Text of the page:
Daytime actions affect how you sleep
Dr Libby Weaver is New Zealand’s favourite wellbeing expert, a seven times No 1 best-selling author and a highly sought after international keynote speaker. Now, each week, she’ll be answering readers’ questions about their health and fitness. If you want to join the conversation with Dr Libby, see the end of this article for details of how.
Restorative sleep is an essential pillar to good health and there are a few things you can do to help get a restful night’s sleep.
The first is to eliminate caffeine (coffee, energy drinks and chocolate) from your diet for a four week trial, and notice the difference this makes.
Caffeine can stay in your system for up to eight hours and can affect your ability to fall asleep.
If you do have caffeine, enjoy it in small amounts early in the day.
The second thing to try is to have a consistent bedtime routine.
Waking up and going to bed at the same time each night allows your body to set an internal time that notifies your body about when to start to prepare for sleep.
Enjoy calm activities, like reading or restorative yoga, before bed.
Dim the lights, and limit back-lit devices like iPads and smartphones for up to two hours before bed.
Light affects the body’s ability to make the hormones necessary for sleep, such as melatonin.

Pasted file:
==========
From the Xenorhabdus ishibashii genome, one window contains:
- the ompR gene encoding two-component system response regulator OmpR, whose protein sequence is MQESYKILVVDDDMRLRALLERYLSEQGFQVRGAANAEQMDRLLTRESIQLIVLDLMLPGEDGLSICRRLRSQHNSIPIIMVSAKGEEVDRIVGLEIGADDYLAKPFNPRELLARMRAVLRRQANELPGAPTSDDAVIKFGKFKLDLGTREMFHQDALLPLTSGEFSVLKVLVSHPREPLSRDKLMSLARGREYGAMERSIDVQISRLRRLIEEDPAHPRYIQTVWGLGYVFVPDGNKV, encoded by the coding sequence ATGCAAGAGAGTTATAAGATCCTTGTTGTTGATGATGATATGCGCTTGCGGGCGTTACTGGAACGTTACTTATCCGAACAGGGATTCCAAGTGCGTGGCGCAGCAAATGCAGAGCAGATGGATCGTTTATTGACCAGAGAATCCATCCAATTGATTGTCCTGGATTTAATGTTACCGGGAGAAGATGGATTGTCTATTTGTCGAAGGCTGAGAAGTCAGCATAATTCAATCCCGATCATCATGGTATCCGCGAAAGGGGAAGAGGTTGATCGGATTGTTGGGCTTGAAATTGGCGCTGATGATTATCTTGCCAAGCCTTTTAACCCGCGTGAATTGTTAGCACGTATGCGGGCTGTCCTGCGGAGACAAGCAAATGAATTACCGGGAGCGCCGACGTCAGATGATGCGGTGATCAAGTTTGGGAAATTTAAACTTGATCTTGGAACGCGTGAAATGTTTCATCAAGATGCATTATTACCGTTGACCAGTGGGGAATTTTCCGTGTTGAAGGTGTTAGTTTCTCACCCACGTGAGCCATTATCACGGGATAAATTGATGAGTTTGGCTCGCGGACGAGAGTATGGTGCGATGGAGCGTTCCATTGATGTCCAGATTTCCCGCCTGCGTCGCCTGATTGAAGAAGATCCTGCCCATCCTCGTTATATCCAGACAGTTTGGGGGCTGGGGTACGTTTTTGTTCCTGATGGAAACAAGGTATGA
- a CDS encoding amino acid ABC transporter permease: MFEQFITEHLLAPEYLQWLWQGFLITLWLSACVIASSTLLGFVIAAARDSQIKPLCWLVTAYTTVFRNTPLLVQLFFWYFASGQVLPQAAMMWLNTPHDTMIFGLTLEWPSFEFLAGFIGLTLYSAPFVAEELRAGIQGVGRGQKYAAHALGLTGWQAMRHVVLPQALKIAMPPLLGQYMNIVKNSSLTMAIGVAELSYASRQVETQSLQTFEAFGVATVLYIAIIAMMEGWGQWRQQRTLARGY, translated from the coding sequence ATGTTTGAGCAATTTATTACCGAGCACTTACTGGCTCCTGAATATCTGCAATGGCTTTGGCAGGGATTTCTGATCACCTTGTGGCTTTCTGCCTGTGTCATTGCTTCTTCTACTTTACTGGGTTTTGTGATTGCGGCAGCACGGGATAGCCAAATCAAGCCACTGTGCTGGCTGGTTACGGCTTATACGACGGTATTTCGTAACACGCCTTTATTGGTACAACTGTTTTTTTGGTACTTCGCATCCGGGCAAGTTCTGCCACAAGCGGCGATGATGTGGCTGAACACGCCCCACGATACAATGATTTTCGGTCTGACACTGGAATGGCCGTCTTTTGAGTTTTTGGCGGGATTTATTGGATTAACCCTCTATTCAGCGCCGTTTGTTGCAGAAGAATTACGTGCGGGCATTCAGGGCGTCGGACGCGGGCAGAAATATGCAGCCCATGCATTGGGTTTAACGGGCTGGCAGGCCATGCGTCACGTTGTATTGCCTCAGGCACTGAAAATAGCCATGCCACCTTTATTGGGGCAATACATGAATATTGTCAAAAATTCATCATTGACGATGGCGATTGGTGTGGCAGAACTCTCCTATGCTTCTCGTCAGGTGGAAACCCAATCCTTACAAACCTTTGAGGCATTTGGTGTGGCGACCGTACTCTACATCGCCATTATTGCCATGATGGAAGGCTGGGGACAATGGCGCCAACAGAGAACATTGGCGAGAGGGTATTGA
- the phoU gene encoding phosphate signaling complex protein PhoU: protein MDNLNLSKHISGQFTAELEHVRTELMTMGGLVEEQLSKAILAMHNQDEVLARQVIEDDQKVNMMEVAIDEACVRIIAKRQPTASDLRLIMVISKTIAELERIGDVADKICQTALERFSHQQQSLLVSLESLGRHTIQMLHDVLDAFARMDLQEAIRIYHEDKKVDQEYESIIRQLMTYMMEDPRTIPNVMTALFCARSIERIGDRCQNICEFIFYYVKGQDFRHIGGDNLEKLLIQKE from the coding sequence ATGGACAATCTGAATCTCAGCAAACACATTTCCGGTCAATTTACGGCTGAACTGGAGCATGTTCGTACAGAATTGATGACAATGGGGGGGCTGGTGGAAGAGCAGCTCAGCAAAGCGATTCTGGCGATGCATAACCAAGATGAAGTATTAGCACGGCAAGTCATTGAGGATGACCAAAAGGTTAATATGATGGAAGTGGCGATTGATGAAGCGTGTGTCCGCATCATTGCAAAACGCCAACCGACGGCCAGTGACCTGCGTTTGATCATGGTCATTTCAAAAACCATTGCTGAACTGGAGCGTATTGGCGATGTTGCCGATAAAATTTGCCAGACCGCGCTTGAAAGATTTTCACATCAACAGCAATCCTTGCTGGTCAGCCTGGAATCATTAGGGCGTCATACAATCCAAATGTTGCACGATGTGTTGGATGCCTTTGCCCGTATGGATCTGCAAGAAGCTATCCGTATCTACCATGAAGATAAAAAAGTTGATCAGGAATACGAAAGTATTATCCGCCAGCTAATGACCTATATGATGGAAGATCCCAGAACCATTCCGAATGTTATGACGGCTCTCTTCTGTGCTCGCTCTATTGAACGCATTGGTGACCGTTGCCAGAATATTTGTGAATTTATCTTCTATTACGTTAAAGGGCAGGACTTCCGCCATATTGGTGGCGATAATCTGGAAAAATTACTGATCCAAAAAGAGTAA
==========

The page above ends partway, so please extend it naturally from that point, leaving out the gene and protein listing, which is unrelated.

Some people find herbal teas very effective. Try a lovely, fresh chamomile tea in the evening.
A combination of stress hormones, caffeine and a blood sugar roller-coaster is often to blame in this situation.
Adrenalin is a stress hormone, which is produced when we perceive that we are in a stressful or urgent situation, or when we consume caffeine.
The production of adrenalin triggers the release of glu- cose into the blood to help fuel us to get away from the supposed danger we are in.
However, for many people today their stress is perceived – they are not in fact being chased – so this glucose is unused and is then stored as fat.
This whole process can leave us feeling tired and reaching for the closest carbohydrate-laden food to satisfy the craving for the sugars we have just used up. This can happen throughout the day and cause highs and lows in blood glucose levels.
With a view to preventing the craving for sugar in the afternoon, the first step is to take a break from the daily coffee, and replace it with herbal tea.
A good breakfast in the morning containing real food fat will also help to satisfy and fuel you through the morning, and then it is important to keep refuelling with real food choices throughout the day to ensure you maintain even blood glucose levels.
Many people find that they are less likely to reach for sweet food in the afternoon if they have a source of wholefood fat at lunch time. Nuts, seeds, avocado, coconut, organic butter, oily fish, and pasture-fed animal meats are all great real food sources of fat.
Try adding them to lunch, or use the plant-based fats in sweet snacks that serve your health, such as brain balls (see the recipe at drlibby.com/ recipes/Brain_Balls).
If you’re having a rough night’s sleep, you should look at what you’re doing during the day.
Email your questions for Dr Libby to ask.drlibby@ fairfaxmedia.co.nz. Please note, only a selection of questions can be answered. The advice contained in this column is not intended to be a substitute for direct, personalised advice from a health professional.